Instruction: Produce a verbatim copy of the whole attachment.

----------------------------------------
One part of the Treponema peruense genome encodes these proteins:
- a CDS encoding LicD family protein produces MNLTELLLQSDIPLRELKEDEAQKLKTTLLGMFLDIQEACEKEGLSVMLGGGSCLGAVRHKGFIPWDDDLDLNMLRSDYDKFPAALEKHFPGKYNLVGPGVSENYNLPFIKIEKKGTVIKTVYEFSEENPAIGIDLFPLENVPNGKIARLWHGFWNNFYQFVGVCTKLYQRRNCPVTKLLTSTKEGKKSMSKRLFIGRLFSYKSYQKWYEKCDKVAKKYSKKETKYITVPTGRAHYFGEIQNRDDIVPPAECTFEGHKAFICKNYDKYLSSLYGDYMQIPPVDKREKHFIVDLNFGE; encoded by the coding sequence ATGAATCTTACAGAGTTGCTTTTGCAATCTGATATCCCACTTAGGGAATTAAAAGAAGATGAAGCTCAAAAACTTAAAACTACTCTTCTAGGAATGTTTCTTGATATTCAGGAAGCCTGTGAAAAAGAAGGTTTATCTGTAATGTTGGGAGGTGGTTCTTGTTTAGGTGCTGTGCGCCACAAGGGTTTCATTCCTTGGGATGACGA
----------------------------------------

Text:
One part of the Treponema peruense genome encodes these proteins:
- a CDS encoding LicD family protein produces MNLTELLLQSDIPLRELKEDEAQKLKTTLLGMFLDIQEACEKEGLSVMLGGGSCLGAVRHKGFIPWDDDLDLNMLRSDYDKFPAALEKHFPGKYNLVGPGVSENYNLPFIKIEKKGTVIKTVYEFSEENPAIGIDLFPLENVPNGKIARLWHGFWNNFYQFVGVCTKLYQRRNCPVTKLLTSTKEGKKSMSKRLFIGRLFSYKSYQKWYEKCDKVAKKYSKKETKYITVPTGRAHYFGEIQNRDDIVPPAECTFEGHKAFICKNYDKYLSSLYGDYMQIPPVDKREKHFIVDLNFGE; encoded by the coding sequence ATGAATCTTACAGAGTTGCTTTTGCAATCTGATATCCCACTTAGGGAATTAAAAGAAGATGAAGCTCAAAAACTTAAAACTACTCTTCTAGGAATGTTTCTTGATATTCAGGAAGCCTGTGAAAAAGAAGGTTTATCTGTAATGTTGGGAGGTGGTTCTTGTTTAGGTGCTGTGCGCCACAAGGGTTTCATTCCTTGGGATGACGA